Magpies look like crows with white on their black wings and back. They are smart, able to make dozens of different interesting noises, and mimic other birds, and they are said to have some of the best facial recognition of any bird. They are also very territorial and aggressive, especially during mating or nesting season. And they seem to take a particular dislike to cyclists!
In Australia you can often see people with zip ties on their bike helmets. It’s weird at first, they stick up crazily. Then you realize why they do it. This is to widen the swoop zone of their head – a male magpie defending its territory might still swoop you, but it will pull up at the zip ties instead of potentially landing on your head and pecking at your neck and face.
Sound scary? It is! There’s nothing quite like being attacked from above by a flying creature, even if it only weighs a pound. It’s quite terrorizing. It affects your entire ride. One morning you hear the subtle but telling swish of wings just over behind you – always behind – and you duck your head, a close call! You crane your neck to see the magpie, blinding between the sun, coming about for another swoop. Don’t crash your bike now, but if you don’t keep your eyes on him, he’ll keep on coming, much like a semi-feral dog. Many people have been injured by these birds, and if you’re a child, protect your eyes and don’t let them knock you to the ground. For real, these magpies are horrific. They make you think of Alfred Hitchcock’s The Birds, and shiver. They make you look over your shoulder the rest of the day, and glare suspiciously at every bird, or shadow of a bird.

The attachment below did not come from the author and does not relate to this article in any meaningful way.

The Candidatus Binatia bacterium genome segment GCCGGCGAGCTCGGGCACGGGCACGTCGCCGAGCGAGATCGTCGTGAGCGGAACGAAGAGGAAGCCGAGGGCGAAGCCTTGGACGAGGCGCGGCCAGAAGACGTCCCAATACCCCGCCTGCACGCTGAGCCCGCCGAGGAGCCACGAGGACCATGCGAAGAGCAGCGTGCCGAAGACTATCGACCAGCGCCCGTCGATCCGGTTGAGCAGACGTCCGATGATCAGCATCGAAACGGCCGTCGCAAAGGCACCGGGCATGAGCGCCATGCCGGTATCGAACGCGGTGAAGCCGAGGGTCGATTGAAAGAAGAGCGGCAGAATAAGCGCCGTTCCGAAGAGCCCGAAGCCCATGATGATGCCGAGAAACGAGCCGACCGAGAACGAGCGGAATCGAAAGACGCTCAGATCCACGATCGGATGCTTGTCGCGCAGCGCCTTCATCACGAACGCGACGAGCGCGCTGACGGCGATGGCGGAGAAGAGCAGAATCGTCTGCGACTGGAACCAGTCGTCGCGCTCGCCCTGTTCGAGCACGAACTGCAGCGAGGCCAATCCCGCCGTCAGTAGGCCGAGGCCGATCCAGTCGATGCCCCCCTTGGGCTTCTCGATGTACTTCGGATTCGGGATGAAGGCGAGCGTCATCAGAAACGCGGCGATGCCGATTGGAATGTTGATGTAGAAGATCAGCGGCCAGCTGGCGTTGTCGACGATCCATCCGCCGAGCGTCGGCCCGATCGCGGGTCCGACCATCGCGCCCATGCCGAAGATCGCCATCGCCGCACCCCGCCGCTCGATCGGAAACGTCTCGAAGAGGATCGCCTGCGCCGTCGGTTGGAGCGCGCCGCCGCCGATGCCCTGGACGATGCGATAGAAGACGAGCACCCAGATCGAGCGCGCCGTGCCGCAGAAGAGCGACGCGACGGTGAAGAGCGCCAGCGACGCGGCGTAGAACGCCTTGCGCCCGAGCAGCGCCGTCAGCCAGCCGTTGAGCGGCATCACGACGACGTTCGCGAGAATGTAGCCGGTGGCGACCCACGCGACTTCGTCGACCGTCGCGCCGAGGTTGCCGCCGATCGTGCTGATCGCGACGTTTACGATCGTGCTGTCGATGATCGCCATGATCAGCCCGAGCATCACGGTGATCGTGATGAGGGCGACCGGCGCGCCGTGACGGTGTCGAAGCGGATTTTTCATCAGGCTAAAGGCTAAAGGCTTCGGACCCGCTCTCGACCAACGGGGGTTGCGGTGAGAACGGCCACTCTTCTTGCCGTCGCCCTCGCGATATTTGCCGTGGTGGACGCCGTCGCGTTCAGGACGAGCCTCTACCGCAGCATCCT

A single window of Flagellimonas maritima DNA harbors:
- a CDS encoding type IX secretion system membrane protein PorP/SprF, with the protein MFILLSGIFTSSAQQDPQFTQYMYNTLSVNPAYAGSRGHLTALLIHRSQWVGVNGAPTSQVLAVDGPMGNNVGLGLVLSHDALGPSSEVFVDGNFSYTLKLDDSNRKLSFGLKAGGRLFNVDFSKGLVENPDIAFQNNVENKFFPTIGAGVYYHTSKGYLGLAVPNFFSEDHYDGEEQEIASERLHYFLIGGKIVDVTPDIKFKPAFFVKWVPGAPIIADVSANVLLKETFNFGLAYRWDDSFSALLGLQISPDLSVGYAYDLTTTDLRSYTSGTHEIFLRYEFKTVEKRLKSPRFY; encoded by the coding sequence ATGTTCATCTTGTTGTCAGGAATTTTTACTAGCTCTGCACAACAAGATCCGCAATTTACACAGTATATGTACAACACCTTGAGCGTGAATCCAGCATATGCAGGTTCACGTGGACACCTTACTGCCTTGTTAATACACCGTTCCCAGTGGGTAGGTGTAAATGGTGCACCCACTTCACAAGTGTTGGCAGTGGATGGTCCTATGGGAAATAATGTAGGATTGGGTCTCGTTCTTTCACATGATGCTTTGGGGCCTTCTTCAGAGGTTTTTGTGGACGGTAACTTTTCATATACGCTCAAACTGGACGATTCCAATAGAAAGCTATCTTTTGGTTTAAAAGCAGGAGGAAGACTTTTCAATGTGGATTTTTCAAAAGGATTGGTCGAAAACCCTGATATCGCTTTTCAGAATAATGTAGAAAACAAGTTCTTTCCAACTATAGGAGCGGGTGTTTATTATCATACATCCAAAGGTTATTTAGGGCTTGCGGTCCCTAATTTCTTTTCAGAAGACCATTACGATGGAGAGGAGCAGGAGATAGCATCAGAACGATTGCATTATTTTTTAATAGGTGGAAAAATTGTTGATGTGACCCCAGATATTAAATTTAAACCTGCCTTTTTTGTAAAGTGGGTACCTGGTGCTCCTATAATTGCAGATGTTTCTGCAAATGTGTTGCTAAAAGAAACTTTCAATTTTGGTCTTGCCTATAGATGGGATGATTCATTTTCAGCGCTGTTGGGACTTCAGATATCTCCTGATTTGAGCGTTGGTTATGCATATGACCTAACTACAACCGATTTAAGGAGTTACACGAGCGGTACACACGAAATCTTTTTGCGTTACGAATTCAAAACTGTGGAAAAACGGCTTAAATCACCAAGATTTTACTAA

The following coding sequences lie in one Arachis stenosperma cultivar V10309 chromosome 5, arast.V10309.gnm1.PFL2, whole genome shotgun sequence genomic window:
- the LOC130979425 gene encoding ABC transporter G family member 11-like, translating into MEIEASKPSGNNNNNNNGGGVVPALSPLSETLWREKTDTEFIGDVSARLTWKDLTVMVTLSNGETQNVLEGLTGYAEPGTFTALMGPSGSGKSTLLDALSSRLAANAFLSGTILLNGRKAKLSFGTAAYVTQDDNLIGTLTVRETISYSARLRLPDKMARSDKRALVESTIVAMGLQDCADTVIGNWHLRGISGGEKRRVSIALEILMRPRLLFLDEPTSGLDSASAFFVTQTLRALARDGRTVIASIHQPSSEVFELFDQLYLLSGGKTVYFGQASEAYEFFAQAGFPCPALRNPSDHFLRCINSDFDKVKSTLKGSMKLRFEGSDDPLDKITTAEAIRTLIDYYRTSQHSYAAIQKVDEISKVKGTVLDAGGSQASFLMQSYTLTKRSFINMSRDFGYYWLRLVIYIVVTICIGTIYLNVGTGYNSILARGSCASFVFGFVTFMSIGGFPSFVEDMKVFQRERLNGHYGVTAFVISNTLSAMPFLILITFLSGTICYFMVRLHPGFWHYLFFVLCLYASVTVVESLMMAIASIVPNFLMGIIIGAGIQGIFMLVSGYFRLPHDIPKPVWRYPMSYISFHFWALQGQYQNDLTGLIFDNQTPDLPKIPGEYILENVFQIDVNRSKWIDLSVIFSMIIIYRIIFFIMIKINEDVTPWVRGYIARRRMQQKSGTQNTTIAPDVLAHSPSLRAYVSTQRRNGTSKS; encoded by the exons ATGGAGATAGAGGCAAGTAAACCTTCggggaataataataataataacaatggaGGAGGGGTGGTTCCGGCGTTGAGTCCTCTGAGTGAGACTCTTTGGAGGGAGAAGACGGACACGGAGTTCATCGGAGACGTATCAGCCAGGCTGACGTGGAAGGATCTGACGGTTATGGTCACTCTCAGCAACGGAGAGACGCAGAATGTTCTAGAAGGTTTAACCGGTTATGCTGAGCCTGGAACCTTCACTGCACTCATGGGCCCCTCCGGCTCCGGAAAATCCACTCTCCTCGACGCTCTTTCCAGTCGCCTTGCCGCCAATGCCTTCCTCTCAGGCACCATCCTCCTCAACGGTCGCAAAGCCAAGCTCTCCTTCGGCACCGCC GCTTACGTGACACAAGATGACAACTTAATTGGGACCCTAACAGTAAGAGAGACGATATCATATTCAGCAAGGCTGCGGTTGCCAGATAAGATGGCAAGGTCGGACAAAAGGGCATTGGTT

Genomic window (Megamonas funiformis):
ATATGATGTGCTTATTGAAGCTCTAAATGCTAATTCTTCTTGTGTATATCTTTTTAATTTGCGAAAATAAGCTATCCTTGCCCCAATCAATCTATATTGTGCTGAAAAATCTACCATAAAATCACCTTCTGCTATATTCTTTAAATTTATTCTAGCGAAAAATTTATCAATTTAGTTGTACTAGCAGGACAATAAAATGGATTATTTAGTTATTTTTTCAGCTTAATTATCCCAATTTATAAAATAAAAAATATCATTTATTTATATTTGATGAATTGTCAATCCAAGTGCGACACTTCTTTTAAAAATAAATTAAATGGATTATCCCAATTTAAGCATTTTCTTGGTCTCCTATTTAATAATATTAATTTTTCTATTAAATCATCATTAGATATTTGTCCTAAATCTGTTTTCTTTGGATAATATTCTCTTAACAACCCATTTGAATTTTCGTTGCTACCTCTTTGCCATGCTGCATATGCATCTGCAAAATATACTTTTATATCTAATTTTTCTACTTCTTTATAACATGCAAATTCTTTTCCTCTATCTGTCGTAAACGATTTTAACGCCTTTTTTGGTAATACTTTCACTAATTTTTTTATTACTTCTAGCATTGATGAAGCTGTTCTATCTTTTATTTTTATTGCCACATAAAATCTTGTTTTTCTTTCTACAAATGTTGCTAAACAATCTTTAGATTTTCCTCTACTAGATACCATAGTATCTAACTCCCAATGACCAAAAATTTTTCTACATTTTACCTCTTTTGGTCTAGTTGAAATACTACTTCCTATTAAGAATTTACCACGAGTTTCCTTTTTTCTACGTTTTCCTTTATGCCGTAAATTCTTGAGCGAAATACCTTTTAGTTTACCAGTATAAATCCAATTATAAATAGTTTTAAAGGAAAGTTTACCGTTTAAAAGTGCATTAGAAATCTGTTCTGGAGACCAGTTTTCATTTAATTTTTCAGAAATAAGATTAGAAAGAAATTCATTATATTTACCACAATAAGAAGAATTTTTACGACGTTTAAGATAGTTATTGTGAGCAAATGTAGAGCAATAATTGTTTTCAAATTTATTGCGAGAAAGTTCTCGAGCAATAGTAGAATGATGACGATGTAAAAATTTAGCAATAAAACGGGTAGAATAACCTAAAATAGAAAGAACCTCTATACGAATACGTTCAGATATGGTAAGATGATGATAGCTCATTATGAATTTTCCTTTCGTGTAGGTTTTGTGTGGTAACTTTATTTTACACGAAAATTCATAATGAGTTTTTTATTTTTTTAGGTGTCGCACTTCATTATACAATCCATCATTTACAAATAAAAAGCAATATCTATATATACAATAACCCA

They made me want to go to war against all magpie kind.
In the end I took some advice from Nic in Canberra, and painted a pair of nice bright eyes on the back of my helmet. Apparently they break off the attack if they can see the whites of your eyes… and I never got swooped after that, so I guess it worked.